Antecedents of Pay Disparity in Chinese Listed Companies

Dr Leung Tak Yan

Associate Professor, Lee Shau Kee School of Business and Administration, Hong Kong Metropolitan University

25 Jul 2018

Growing income inequality has been a major concern worldwide. Contemporaneous management remuneration practice which is characterized by huge pay disparity between management and ordinary workers apparently contributes to the phenomenon. Much of the previous research on pay disparity focuses on its consequences and is mostly based on data from western countries. This seminar discusses the antecedents of pay disparity in an emerging economy like China. Using a sample of Chinese listed companies from 2008–2011, the speaker investigates what mechanisms can restrain pay disparity between CEOs and employees. The findings showed that while CEO power leads to greater pay disparity, monitoring by compensation committees, regulatory supervision, and public monitoring can restrain pay disparity in some circumstances. Effectiveness of these mechanisms tends to be influenced by organizational context such as ownership structure and by institutional factors such as subnational cultural climate.

New Episteme of Sustainable Development and Environmental Management Accounting in China

Mr Christophor Tsui

Senior Lecturer, Lee Shau Kee School of Business and Administration, Hong Kong Metropolitan University

18 Jul 2018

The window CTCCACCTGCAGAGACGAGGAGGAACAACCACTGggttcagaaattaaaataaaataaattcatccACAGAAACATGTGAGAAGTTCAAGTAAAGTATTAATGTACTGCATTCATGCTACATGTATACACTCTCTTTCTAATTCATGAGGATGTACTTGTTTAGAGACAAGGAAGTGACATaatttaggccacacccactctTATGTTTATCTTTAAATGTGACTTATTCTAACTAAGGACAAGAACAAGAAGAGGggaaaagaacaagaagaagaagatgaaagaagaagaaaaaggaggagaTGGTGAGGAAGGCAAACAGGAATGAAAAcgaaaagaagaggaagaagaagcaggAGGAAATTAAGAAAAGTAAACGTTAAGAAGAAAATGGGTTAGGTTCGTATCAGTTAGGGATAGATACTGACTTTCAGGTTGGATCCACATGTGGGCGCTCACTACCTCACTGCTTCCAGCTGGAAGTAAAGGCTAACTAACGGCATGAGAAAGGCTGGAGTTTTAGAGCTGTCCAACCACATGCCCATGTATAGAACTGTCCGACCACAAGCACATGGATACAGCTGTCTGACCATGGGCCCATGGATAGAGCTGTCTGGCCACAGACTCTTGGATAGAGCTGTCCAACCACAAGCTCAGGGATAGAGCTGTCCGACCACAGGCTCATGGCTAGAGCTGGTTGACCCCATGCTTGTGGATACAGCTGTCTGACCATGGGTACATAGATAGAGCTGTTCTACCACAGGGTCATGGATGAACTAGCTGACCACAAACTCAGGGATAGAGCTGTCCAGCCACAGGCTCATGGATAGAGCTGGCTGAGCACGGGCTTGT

IIBG Research Seminar on 18 July 2018
Sustainability development is argued in this paper to represent a new “possibility of knowledge” which is effectively a new episteme (Foucault 1970). In accounting, for example, the emerging episteme can replace the abstract, rational belief systems of traditional accounting with a pragmatic empiricism. In practice, this transition is most evident in the growth of environmental accounting. This seminar is about a study of environmental accounting in China. The adoption of environmental management accounting (EMA) is slow in China. This study uses semi-structured interviews with Chinese accountants to understand their attitudes toward environmental management and EMA. The four interviews have their own definitions of “sustainable development”. The meaning can be “company survival” for some accountant. This study contributes to the EMA literature by identifying the factors affecting EMA adoption in China. These factors include lack of EMA training, lack of legal requirements/ accounting standards requirements for using EMA.

Price and Volatility Sensitivity of Utility and Energy Stocks in Commodity Markets: Evidence from the Doha Amendment